The Arms of France, from a collection of material relating to the fear of a French invasion


This early 19th-century image parodies the heraldic elements of the French national coat of arms. Engraved by artist and caricaturist James Gillray, the print was published at a moment of panic among British citizens, when the prospect of French invasion became very real. The image depicts the elements of persecution many feared would result from French rule: atheism, plunder, destruction and desolation. Beneath the heraldic shield depicting a guillotine lie the heads of men, women and children of many nations. Spain, Switzerland, Holland and Italy have all been left ruined and utterly destroyed: a fate which many felt also awaited Great Britain.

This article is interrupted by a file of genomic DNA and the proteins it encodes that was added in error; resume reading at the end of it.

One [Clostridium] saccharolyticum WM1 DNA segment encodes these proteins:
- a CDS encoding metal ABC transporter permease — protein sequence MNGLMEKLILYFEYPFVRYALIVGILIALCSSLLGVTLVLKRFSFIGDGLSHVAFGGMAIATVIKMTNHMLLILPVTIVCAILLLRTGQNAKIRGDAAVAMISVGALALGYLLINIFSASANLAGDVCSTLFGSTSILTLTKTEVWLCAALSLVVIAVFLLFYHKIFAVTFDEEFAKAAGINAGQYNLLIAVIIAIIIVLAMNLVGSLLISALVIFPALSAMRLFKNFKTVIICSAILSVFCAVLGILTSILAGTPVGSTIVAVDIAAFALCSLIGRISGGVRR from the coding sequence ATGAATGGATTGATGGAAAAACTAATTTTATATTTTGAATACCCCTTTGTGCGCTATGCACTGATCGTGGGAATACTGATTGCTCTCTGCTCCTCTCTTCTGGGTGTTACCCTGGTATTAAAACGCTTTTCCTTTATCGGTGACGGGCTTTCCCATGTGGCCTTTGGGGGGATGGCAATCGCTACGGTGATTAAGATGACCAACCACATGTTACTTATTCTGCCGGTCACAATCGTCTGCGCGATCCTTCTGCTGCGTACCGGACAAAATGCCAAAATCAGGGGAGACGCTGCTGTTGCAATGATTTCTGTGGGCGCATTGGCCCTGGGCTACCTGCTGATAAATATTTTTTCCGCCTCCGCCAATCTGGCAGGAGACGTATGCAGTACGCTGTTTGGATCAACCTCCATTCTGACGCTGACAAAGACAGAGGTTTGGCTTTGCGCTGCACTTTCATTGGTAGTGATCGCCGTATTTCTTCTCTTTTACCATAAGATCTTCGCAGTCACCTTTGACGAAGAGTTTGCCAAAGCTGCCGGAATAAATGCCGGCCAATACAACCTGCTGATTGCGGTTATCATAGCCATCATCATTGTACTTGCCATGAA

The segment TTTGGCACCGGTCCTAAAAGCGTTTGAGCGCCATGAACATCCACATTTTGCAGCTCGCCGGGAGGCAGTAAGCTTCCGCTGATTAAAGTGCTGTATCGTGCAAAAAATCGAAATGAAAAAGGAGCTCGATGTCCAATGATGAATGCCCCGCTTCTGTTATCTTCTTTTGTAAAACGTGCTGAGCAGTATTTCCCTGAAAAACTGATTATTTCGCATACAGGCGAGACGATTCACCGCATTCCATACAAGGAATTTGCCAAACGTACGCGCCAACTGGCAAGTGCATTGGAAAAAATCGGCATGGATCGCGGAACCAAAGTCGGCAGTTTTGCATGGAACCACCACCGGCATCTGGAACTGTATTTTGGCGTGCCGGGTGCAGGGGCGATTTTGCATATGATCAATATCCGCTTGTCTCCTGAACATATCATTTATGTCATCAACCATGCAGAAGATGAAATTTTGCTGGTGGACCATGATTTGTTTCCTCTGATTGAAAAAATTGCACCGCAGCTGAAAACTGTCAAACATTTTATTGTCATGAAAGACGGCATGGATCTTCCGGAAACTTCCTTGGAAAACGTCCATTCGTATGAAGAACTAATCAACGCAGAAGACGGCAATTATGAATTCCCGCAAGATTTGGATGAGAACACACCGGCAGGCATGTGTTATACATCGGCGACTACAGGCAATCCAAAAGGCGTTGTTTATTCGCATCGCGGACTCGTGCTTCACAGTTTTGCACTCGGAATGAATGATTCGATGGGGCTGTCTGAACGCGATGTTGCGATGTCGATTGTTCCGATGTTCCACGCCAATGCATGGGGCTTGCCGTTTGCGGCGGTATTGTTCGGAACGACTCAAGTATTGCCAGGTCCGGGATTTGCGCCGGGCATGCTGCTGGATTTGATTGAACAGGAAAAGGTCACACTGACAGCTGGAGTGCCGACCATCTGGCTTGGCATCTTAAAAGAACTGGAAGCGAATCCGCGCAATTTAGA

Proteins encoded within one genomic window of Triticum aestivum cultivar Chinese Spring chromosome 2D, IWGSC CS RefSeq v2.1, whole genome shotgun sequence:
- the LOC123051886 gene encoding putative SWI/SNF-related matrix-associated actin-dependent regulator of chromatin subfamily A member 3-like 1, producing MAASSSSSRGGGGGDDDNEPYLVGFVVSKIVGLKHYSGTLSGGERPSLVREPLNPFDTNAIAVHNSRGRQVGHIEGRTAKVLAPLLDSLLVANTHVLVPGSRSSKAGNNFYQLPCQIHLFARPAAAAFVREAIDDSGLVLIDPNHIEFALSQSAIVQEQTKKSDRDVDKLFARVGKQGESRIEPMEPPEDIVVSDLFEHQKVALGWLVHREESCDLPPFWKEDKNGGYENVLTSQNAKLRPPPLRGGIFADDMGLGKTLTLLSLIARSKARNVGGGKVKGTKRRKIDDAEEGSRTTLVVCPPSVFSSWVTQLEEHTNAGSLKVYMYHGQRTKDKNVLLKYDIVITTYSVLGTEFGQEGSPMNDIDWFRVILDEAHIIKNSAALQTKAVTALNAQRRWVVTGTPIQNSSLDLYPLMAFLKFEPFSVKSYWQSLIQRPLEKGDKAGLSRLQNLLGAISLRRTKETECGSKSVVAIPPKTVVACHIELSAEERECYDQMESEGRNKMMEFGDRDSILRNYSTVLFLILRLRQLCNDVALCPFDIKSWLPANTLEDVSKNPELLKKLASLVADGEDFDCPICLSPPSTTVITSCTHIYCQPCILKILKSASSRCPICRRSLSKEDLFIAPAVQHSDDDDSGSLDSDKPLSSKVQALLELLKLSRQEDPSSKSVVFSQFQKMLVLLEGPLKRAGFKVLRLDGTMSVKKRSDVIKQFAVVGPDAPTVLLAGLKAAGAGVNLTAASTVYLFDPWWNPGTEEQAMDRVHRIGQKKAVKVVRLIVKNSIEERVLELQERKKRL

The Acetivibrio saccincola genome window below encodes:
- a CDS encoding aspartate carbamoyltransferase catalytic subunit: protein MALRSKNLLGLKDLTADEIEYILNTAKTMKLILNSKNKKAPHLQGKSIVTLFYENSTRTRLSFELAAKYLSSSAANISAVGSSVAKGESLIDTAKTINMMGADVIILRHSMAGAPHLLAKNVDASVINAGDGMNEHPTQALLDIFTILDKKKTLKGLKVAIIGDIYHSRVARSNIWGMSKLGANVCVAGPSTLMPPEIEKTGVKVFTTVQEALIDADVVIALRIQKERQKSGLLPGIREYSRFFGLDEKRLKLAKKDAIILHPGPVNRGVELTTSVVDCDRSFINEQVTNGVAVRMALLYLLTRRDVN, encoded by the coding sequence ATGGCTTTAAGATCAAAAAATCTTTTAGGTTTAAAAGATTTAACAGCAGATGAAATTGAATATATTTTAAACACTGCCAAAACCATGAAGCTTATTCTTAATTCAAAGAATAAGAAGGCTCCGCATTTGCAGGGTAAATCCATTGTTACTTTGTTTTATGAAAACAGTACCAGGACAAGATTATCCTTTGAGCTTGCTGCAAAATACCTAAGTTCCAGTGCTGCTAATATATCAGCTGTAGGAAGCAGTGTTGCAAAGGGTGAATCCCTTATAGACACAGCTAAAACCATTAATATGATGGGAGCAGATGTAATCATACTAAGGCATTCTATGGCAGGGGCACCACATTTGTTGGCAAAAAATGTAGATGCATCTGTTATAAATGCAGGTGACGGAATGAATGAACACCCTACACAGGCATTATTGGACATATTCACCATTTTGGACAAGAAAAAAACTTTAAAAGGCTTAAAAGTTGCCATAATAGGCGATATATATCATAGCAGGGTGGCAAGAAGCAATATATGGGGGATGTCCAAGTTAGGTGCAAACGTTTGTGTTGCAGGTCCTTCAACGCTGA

Images such as this were part of the substantial body of loyal, anti-French literature that circulated in Britain during the time of the Napoleonic wars. The imperial aspirations of Napoleon quickly generated a solid loyal response in Britain, with thousands of ordinary men called to arms to defend the nation from invasion.

Full title:
The Arms of France from [Loyal and patriotic hand-bills, songs, addresses, etc. on the threatened invasion of Great Britain by Buonaparte.]
estimated 1803, probably London
Print / Image
James Gillray
Usage terms
Public Domain
Held by
British Library

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